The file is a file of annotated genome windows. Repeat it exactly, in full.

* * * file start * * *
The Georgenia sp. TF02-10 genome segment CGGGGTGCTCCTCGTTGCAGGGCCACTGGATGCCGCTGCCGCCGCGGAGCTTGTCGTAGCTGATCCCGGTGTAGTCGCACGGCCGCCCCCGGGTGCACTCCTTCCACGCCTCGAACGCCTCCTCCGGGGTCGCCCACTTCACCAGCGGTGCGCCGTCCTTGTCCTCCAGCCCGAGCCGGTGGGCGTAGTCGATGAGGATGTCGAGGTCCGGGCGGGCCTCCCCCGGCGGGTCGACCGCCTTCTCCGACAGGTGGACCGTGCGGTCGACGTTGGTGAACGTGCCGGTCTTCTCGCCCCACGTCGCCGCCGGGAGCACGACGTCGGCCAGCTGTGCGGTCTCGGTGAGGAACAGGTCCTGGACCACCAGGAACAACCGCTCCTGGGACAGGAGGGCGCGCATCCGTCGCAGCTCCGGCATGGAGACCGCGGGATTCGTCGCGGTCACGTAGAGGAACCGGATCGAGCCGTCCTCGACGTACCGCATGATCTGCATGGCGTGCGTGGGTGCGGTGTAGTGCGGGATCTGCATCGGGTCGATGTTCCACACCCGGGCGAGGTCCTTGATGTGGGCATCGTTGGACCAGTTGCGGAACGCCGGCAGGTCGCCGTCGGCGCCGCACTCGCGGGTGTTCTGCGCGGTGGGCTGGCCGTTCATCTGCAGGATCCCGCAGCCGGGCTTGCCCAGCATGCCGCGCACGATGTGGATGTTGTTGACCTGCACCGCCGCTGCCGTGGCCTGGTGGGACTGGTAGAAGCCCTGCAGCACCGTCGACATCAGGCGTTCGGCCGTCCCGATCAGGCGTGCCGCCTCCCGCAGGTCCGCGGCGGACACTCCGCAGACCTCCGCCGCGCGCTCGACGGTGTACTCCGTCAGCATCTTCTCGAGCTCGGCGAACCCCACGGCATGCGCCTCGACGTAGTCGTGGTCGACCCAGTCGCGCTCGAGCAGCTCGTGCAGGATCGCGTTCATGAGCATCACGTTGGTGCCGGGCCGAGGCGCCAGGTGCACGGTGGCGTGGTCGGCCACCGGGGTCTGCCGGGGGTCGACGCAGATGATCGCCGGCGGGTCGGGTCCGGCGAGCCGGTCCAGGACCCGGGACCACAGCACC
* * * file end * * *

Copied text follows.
The Georgenia sp. TF02-10 genome segment CGGGGTGCTCCTCGTTGCAGGGCCACTGGATGCCGCTGCCGCCGCGGAGCTTGTCGTAGCTGATCCCGGTGTAGTCGCACGGCCGCCCCCGGGTGCACTCCTTCCACGCCTCGAACGCCTCCTCCGGGGTCGCCCACTTCACCAGCGGTGCGCCGTCCTTGTCCTCCAGCCCGAGCCGGTGGGCGTAGTCGATGAGGATGTCGAGGTCCGGGCGGGCCTCCCCCGGCGGGTCGACCGCCTTCTCCGACAGGTGGACCGTGCGGTCGACGTTGGTGAACGTGCCGGTCTTCTCGCCCCACGTCGCCGCCGGGAGCACGACGTCGGCCAGCTGTGCGGTCTCGGTGAGGAACAGGTCCTGGACCACCAGGAACAACCGCTCCTGGGACAGGAGGGCGCGCATCCGTCGCAGCTCCGGCATGGAGACCGCGGGATTCGTCGCGGTCACGTAGAGGAACCGGATCGAGCCGTCCTCGACGTACCGCATGATCTGCATGGCGTGCGTGGGTGCGGTGTAGTGCGGGATCTGCATCGGGTCGATGTTCCACACCCGGGCGAGGTCCTTGATGTGGGCATCGTTGGACCAGTTGCGGAACGCCGGCAGGTCGCCGTCGGCGCCGCACTCGCGGGTGTTCTGCGCGGTGGGCTGGCCGTTCATCTGCAGGATCCCGCAGCCGGGCTTGCCCAGCATGCCGCGCACGATGTGGATGTTGTTGACCTGCACCGCCGCTGCCGTGGCCTGGTGGGACTGGTAGAAGCCCTGCAGCACCGTCGACATCAGGCGTTCGGCCGTCCCGATCAGGCGTGCCGCCTCCCGCAGGTCCGCGGCGGACACTCCGCAGACCTCCGCCGCGCGCTCGACGGTGTACTCCGTCAGCATCTTCTCGAGCTCGGCGAACCCCACGGCATGCGCCTCGACGTAGTCGTGGTCGACCCAGTCGCGCTCGAGCAGCTCGTGCAGGATCGCGTTCATGAGCATCACGTTGGTGCCGGGCCGAGGCGCCAGGTGCACGGTGGCGTGGTCGGCCACCGGGGTCTGCCGGGGGTCGACGCAGATGATCGCCGGCGGGTCGGGTCCGGCGAGCCGGTCCAGGACCCGGGACCACAGCACC